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9A52-2 SMERCH-M 1/35th scale Trumpeter 01020 Hmmmm! Now, here is the dilema??? Two at Once? This is a dilema many of us come across, especially these days with competition as it is - MENG or Trumpeter, Trumpeter or MENG - which one shall I build? Well, the £20 difference in basic costs does make a certain statement and as I already have the Trumpeter Scud-B on the back burner I decided on economy. A lot fewer sprues but much larger and, without sitting down for several hours to count them, the number of parts would look to be similar quantity. Costs in at £79.99 RRP Section 1 and 49 parts. Construction of the main chassis - right side At 322mm long and 20mm/35mm across this is the most important part of the chassis All jigged up on my Picador Blocks, the chassis is square and true. Section 2 and a further 25 parts complete phase 2 of the main chassis At this point, everything fits in extremely well with no surprises. So far, all parts are well engineered. The left side-member is not yet glued but is held in place with tape to ensure the cross-members dry correctly. A few more bits still to add. Next Time: Remaining Chassis & Engine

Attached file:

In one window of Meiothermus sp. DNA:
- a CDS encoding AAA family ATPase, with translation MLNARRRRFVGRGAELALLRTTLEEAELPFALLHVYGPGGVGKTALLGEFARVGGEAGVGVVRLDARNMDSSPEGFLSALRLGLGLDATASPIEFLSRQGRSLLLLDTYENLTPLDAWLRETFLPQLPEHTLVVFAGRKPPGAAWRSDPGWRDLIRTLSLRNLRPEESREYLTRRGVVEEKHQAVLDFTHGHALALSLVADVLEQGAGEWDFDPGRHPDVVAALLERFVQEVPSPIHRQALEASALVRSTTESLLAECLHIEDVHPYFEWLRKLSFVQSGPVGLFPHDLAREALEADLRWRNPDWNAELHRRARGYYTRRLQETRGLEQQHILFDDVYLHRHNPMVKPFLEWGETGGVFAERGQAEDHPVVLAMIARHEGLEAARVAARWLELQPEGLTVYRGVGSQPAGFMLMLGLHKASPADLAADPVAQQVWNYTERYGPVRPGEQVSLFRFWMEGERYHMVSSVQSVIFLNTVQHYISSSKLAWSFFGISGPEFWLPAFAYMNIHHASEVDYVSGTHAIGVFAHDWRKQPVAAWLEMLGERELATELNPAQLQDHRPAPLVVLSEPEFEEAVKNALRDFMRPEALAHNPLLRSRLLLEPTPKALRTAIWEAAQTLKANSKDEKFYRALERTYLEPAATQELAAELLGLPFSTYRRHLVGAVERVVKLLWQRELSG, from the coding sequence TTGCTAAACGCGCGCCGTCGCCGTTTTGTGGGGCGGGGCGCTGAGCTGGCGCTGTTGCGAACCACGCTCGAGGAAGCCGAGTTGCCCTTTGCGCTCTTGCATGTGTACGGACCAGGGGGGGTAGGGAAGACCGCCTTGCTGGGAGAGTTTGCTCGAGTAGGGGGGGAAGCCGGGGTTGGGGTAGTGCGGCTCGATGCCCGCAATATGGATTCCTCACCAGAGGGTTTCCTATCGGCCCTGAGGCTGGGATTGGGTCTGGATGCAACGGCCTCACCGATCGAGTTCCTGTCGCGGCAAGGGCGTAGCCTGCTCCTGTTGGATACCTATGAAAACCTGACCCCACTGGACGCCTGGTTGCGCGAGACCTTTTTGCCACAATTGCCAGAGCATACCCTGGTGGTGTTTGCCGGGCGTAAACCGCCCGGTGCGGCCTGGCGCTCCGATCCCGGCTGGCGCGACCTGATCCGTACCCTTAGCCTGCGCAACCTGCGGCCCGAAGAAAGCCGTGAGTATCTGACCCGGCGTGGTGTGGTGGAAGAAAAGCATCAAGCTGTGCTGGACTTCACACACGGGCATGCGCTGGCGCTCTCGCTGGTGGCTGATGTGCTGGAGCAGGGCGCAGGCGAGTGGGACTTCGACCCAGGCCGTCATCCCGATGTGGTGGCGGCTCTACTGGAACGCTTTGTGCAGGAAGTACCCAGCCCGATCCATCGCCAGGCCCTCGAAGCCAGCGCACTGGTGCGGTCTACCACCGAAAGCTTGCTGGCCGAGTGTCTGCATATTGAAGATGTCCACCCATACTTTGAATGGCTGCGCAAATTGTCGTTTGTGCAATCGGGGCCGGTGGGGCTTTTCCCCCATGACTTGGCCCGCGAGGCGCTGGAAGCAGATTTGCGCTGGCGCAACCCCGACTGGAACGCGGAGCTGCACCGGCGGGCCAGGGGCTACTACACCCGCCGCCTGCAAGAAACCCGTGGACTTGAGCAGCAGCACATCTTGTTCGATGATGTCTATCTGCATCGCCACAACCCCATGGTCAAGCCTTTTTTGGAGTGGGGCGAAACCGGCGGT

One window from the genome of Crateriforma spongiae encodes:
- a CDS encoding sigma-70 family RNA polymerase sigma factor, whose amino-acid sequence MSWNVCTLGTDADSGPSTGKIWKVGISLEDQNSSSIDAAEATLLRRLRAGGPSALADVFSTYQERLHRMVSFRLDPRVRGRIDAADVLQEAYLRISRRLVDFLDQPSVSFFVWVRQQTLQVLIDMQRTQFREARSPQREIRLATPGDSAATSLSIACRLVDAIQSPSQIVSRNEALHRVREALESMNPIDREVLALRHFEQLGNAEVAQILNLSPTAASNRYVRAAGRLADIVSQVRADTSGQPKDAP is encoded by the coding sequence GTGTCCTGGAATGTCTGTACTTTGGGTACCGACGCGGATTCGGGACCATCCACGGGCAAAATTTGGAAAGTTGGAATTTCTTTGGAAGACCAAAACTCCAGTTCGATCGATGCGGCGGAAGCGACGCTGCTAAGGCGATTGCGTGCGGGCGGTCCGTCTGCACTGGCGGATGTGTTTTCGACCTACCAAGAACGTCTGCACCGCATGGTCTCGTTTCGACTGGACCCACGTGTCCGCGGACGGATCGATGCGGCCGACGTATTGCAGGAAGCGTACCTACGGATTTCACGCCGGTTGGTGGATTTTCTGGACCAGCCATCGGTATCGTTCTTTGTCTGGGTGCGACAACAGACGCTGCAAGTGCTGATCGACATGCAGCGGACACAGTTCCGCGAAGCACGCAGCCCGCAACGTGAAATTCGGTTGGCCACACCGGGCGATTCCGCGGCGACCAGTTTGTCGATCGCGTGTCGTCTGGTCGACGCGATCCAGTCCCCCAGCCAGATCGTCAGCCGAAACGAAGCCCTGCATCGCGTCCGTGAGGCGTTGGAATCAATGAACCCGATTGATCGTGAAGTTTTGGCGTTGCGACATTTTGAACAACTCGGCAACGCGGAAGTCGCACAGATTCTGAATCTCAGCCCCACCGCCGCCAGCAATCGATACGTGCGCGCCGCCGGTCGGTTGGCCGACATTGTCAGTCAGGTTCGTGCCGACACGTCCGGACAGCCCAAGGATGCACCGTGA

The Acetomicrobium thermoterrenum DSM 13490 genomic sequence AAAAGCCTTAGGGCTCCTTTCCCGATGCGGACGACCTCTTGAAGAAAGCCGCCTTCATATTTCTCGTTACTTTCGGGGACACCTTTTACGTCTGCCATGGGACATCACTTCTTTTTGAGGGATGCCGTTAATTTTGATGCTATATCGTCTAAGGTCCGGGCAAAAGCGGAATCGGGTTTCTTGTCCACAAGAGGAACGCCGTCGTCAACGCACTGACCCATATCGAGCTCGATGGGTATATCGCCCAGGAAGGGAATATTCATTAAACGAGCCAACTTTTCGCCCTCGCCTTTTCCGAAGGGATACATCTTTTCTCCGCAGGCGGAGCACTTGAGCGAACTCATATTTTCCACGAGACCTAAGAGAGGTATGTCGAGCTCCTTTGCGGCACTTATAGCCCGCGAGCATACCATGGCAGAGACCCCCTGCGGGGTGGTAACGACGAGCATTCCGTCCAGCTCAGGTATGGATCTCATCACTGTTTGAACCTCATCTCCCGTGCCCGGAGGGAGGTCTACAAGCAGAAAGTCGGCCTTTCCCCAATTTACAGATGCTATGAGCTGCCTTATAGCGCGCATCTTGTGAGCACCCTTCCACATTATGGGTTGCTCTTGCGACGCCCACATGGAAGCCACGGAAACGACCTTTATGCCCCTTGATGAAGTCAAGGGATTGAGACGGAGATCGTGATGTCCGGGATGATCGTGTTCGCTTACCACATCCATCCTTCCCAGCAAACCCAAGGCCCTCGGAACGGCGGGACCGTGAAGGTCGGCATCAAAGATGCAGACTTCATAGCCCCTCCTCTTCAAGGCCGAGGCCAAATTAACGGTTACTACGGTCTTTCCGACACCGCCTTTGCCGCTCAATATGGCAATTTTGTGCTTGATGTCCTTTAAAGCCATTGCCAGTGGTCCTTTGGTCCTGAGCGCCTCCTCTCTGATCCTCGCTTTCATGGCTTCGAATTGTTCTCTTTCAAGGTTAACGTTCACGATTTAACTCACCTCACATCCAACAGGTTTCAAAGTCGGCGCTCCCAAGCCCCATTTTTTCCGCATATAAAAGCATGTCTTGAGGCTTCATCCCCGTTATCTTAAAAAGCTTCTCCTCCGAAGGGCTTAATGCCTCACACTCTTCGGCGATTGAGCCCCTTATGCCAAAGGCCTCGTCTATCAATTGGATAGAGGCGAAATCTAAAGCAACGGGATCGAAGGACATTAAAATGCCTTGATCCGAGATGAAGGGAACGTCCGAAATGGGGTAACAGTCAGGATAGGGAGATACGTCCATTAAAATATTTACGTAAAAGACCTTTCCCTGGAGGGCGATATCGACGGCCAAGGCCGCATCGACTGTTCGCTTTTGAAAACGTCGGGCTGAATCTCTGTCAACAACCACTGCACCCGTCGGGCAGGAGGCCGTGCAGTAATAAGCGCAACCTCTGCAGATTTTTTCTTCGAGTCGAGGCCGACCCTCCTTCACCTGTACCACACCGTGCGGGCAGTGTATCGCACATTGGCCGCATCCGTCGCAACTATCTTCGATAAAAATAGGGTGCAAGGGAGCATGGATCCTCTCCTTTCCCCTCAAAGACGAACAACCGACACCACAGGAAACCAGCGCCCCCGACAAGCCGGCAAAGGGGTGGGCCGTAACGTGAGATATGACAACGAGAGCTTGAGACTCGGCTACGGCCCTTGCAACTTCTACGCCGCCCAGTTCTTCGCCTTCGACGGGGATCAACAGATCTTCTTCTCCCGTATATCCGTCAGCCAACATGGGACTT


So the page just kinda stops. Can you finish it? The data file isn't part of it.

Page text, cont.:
TOS-1A Multiple Rocket Launcher Trumpeter 1:35 History Although looking like and classed as a Multiple Launch Rocket System the TOS-1 can also be classed as a heavy flamethrower system. It is intended for direct fire support of advancing infantry and main battle tanks, and moves in their combat orders. Designed to engage military personnel, fortifications and light armoured vehicles. The heavy flamethrower system is generally similar to multiple launch rocket systems, however fires different types of rockets and has shorter firing range. The TOS-1 was developed in the early 1980s and was successfully used by the Soviet Army in Afghanistan and later by the Russian forces in Chechnya. It is nicknamed the 'Buratino'. It seems that the original TOS-1 heavy flamethrower system was used only for trials and evaluation; however it was not accepted to service with the Russian Army. Also there is no information that this heavy flamethrower system was exported. The TOS-1 fires 220-mm rockets. There are two types of warheads - incendiary and fuel-air explosive. The fuel-air explosive weapons are also called as vacuum or thermobaric. This type of munitions releases a large cloud of flammable gas and causes massive explosions. It is used to clear out bunkers and other fortifications. The TOS-1 heavy flamethrower system has a relatively short maximum firing range of only 3.5 km. Minimum range is 400 meters. This heavy flamethrower system launches a single rocket or a pair of two rockets within 0.5 s. Full salvo duration is 7.5 or 15 seconds. A full salvo of this flamethrower system covers area of 200 by 400 meters. The TOS-1 is fitted with a modern fire control system. All guidance and firing procedures are made from the inside of the vehicle without exposing crew to enemy fire. Vehicle can stop and fire at a visible target within 90 seconds from traveling. This flamethrower system is operated by a crew of three, including commander, gunner and driver. This heavy flamethrower system is mounted on the modified T-72 main battle tank chassis. It is powered by the V-84-1 diesel engine, developing 840 horsepower. Vehicle is fitted with a self-entrenching blade. Its armour protection is similar to that of the T-72 main battle tank. Reloading is assisted by a TZM reloading vehicle, which also uses chassis of the T-72 main battle tank. It is used to transport and reload rockets. It is equipped with a crane and carries a set of reload rockets. Reloading vehicle is also operated by a crew of three. Some sources claim that there is also a reloading vehicle built on the chassis of a cross-country truck. TOS-1A is the latest variant of the original heavy flamethrower system. It was accepted to service with the Russian Army in 2001. The BM-1 launch vehicle uses longer 220-mm rockets. Also a number of launching tubes was reduced from 30 to 24. New launching tubes are longer in comparison with the previous system. Maximum range of fire was increased to 6 000 m. This heavy flamethrower is supported by a new TZM-T reloading vehicle. It carries two units for 12 rockets each. A crane is mounted between these units. Reloading vehicle also carries 400 litres of fuel for the launch vehicle. The Model This large “tank” arrives in the standard sturdy top opening box with an artists rendition of the vehicle in service rolling along a battlefield with other in the distance firing there rockets. Inside, there are nineteen sprues of light grey styrene, separate lower hull, plus separate upper and lower rocket launcher parts. There are also eight sprues of brown styrene for the individual track links, one of clear, two small frets of etched brass, a sprue of rather odd rubbery material, a sprue of sixteen poly caps and a small sheet of decals. The moulded details are up to Trumpeters usual high standards when it comes to their armoured kits. Everything is very crisp, flash and imperfection free. The parts count is quite high, and there are quite a lot of fiddly parts so the patience factor should be turned up to eleven, particularly for the tracks. The build begins the assembly of all the drive and road wheels, each of which are provided as in inn and outer parts which are joined together, sandwiching a poly cap in between. This is followed with the fitting out of the lower hull in preparation for the suspension to be attached. This includes the main drive and idler wheel mounts, torsion beam bump stops, additional tie rod fittings for the front two and one rear torsion bars on each side. The lower glacis plate is also fitted at this point along witht eh side plate attachment points. With several smaller items and what looks like a dozer blade mounting fixture are attached the torsion arms can be fitted, followed by the drive sprockets, road wheels and idler wheels. This assembly is now put to one side until later in the build. The upper hull panel is now fitted out. This begins with the drivers vision port, fitted from the inside while two strengthening beams are fitted to the upper glacis plate. There plenty of smaller parts to be fitted on to the front of the upper hull, including four sensors, towing hooks, PE brackets and the drivers two piece hatch. These are followed by the headlights and their associated protective cages, four smoke discharger barrels and four more PE brackets. The upper hull plate can now be attached to the lower hull assembly completed above. Work now turns to the engine deck. This separate area is well detailed with fine moulding for the radiators. To this several hinges and PE grilles are fitted along with the separate intercooler radiator part and its associated PE grilles, as well as a couple of addition hinges. The engine cover is fitted first, forward of the radiator mounting which can then be attached. On the rear of the tank, attached to the rear bulkhead is a large steadying plate with two hydraulically driven round foot plates. The parts that make up this are also nicely detailed and can be assembled to be posed in either stowed or in the firing position. Two spare track links are also fitted to the rear bulkhead, between the two spades. At this point the tracks are to be assembled, so it’s about time you took your medication and fill up with patience. The individual links ate attached to the sprue at two points, with a further two moulding pips attached. With 166 links required they will take a fair amount of time to clean up. That said, at least they don’t have any ejector pin marks on the track faces. Each link is fitted with a separate guide horn, which is, a) rather annoying, increasing the parts count for no valid reason, and , blooming fiddly. Once the guide horns are attached Trumpeter have at least been kind enough to provide a moulded track building template to help with the construction. How the modeller builds the tracks is entirely up to them as everyone has their own method, I would make up lengths of track and treat them as I would link and length found in other armour kits and fit them at the end of the build. With the tracks out of the way it’s onto the assembly of the track guards. Each guard is assembled from a single main part, onto which the support beams are fitted, followed by the external fuel tanks. To the track guard the side plates are fitted along with three support straps. The appears to be two different styles of side plates, so ensure you use the correct one for your intended subject. To the outside edge of each side plate thirteen PE brackets are attached. The completed track guard/side plate assemblies are then fitted to the hull, followed by the firing plate actuators. The unditching log, made from the rather unusual rubber material is fitted with PE clamps and attached to the outside of the starboard side plate. Further PE straps, with their associated IM hinges are fitted along the length of both track guards. Further parts of the dozer blade mounting plate are assembled and fitted into position. With the hull now complete, the build moves on to the main reason for this vehicles being, the rocket launch box and turret mounting. The low circular turret is moulded in two pieces, the upper part, once the various hatches sights and elevation arm mounting points are attached is cemented to the lower turret ring. The elevation actuator rod is fitted through the upper turret armour and into the inner mounted actuator tube. The rocket box consists of four parts, upper, lower and the two end pieces with the rocket end moulded into them. The elevation hinge support base is assembled using seven parts, which include the two large support beams, mounting plate and hinge points. This is then fitted to the underside of the rocket box along with the optionally posed rear hinged panel and elevation actuator attachment point. The front of the box also has an armoured cover which can be posed in closed or firing position. The large elevation arm mounting beams are assembled from inner and outer parts and fitted with the outer bearing covers, before being attached to the rear of the rocket box. The turret mounted structure, to which the rocket box is attached is assembled from upper and lower sections and fitted out with various ancillary parts, such as motors, aerial mount, elevation stops and the elevation rams. This is then attached to the turret top. The rocket box is now fitted to the turret mounting and the rams and actuators attached to their respective points. The completed turret is then mounted on the hull and the modeller has the option of fitting the rocket box traveling rods which also completes the build. Decals The small decal sheet has decals for two machines. One in a three colour camouflage of green, tan and black, with the Red Star Crest on the rocket box, the other in an overall green scheme with the types Russian designation and nickname on the rocket box. There are also a selection of numbers in white for specific vehicles, which will require some research. Conclusion Having been seen in the news recently on exercise and alleged operations within the Ukraine it is interesting to have this vehicle in model form. The kit is well up to Trumpeters usual standard, with plenty of detail, which will satisfy all but the most ardent superdetailing modellers. The downside is the complexity of those darn tracks, which wouldn’t be so bad if they were a click fit, but they’re not and each link has to be glued to place from the beginning. I realise the guide horns would have been difficult to mould, being open, but they certainly add to the time taken to build this kit. That said, they should look good when all is assembled. Despite the obvious awkward bits, this should build into an interesting and certainly unusual model for any collection, but perhaps not for beginners. Highly recommended. Review sample courtesy of